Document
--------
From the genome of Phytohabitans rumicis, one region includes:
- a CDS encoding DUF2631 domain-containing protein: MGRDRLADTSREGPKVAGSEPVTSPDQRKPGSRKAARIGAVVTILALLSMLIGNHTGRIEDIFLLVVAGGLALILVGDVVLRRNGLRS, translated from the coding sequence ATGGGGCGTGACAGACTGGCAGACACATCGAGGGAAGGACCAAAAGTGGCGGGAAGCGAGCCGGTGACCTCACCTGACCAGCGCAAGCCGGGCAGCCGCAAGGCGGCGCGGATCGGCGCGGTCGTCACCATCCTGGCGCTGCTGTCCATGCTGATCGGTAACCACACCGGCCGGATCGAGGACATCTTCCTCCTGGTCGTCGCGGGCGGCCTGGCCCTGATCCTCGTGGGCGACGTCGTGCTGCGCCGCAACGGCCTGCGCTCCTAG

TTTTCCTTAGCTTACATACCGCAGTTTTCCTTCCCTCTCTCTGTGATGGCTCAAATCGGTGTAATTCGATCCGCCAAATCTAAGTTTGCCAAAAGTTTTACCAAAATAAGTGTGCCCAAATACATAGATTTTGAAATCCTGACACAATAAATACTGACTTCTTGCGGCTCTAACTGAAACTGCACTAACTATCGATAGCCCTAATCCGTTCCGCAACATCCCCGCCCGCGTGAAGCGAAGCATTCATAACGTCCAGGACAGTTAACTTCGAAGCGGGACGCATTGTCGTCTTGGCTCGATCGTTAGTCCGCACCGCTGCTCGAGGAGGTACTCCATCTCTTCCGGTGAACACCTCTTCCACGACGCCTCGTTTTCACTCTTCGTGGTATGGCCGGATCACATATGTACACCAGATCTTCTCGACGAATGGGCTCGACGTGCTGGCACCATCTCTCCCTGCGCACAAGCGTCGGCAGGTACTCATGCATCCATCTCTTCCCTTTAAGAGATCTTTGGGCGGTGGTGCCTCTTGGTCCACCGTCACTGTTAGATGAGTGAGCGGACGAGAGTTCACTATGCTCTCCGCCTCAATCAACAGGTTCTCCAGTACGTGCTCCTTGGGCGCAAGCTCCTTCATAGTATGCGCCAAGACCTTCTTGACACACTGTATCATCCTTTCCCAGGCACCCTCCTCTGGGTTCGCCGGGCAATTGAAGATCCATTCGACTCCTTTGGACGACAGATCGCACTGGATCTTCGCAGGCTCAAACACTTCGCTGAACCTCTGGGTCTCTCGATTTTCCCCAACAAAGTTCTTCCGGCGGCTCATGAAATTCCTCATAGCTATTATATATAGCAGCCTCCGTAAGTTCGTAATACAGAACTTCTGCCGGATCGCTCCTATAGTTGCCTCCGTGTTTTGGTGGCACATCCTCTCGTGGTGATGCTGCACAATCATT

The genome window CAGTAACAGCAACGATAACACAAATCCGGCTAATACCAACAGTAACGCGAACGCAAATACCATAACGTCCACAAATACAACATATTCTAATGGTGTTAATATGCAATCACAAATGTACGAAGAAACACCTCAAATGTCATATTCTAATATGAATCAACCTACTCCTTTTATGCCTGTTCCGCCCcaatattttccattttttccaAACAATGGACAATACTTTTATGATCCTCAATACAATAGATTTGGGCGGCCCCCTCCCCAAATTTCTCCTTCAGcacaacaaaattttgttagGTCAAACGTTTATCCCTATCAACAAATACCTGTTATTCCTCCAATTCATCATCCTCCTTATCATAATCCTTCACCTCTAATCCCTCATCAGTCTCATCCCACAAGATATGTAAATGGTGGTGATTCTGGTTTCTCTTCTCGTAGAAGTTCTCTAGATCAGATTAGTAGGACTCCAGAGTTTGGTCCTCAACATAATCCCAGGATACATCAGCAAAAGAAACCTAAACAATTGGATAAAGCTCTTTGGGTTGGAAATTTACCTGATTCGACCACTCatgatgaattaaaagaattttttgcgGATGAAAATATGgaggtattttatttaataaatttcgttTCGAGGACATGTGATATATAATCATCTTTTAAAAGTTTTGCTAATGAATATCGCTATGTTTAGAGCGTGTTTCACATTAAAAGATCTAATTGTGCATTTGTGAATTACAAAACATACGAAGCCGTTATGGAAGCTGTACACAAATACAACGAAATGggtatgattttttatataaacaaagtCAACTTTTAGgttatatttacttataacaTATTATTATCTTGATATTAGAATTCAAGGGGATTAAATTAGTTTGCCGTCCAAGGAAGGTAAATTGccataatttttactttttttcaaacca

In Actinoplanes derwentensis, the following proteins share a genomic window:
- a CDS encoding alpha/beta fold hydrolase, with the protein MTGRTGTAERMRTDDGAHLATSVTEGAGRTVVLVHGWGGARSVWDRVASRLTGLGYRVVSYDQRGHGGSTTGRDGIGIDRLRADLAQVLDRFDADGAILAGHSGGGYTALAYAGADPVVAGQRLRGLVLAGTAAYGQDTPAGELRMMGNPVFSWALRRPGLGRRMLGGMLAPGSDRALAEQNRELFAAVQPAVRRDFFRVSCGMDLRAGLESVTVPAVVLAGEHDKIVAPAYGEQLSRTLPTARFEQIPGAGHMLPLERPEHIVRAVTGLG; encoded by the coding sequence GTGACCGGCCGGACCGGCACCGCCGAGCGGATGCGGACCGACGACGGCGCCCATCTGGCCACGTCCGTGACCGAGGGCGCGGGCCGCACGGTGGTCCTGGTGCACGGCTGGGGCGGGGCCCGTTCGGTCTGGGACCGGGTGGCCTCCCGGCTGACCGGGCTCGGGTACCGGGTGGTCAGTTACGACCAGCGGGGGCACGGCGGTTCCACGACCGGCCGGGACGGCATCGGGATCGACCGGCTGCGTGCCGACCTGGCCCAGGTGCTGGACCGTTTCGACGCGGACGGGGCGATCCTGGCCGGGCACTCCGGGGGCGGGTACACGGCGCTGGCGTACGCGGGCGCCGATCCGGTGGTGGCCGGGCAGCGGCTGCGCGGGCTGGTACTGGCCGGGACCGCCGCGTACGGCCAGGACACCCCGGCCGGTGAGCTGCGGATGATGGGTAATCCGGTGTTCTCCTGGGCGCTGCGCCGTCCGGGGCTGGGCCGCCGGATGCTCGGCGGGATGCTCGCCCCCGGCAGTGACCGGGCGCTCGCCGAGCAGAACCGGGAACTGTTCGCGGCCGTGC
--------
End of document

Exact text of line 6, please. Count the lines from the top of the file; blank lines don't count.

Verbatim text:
- a CDS encoding alpha/beta fold hydrolase, with the protein MTGRTGTAERMRTDDGAHLATSVTEGAGRTVVLVHGWGGARSVWDRVASRLTGLGYRVVSYDQRGHGGSTTGRDGIGIDRLRADLAQVLDRFDADGAILAGHSGGGYTALAYAGADPVVAGQRLRGLVLAGTAAYGQDTPAGELRMMGNPVFSWALRRPGLGRRMLGGMLAPGSDRALAEQNRELFAAVQPAVRRDFFRVSCGMDLRAGLESVTVPAVVLAGEHDKIVAPAYGEQLSRTLPTARFEQIPGAGHMLPLERPEHIVRAVTGLG; encoded by the coding sequence GTGACCGGCCGGACCGGCACCGCCGAGCGGATGCGGACCGACGACGGCGCCCATCTGGCCACGTCCGTGACCGAGGGCGCGGGCCGCACGGTGGTCCTGGTGCACGGCTGGGGCGGGGCCCGTTCGGTCTGGGACCGGGTGGCCTCCCGGCTGACCGGGCTCGGGTACCGGGTGGTCAGTTACGACCAGCGGGGGCACGGCGGTTCCACGACCGGCCGGGACGGCATCGGGATCGACCGGCTGCGTGCCGACCTGGCCCAGGTGCTGGACCGTTTCGACGCGGACGGGGCGATCCTGGCCGGGCACTCCGGGGGCGGGTACACGGCGCTGGCGTACGCGGGCGCCGATCCGGTGGTGGCCGGGCAGCGGCTGCGCGGGCTGGTACTGGCCGGGACCGCCGCGTACGGCCAGGACACCCCGGCCGGTGAGCTGCGGATGATGGGTAATCCGGTGTTCTCCTGGGCGCTGCGCCGTCCGGGGCTGGGCCGCCGGATGCTCGGCGGGATGCTCGCCCCCGGCAGTGACCGGGCGCTCGCCGAGCAGAACCGGGAACTGTTCGCGGCCGTGC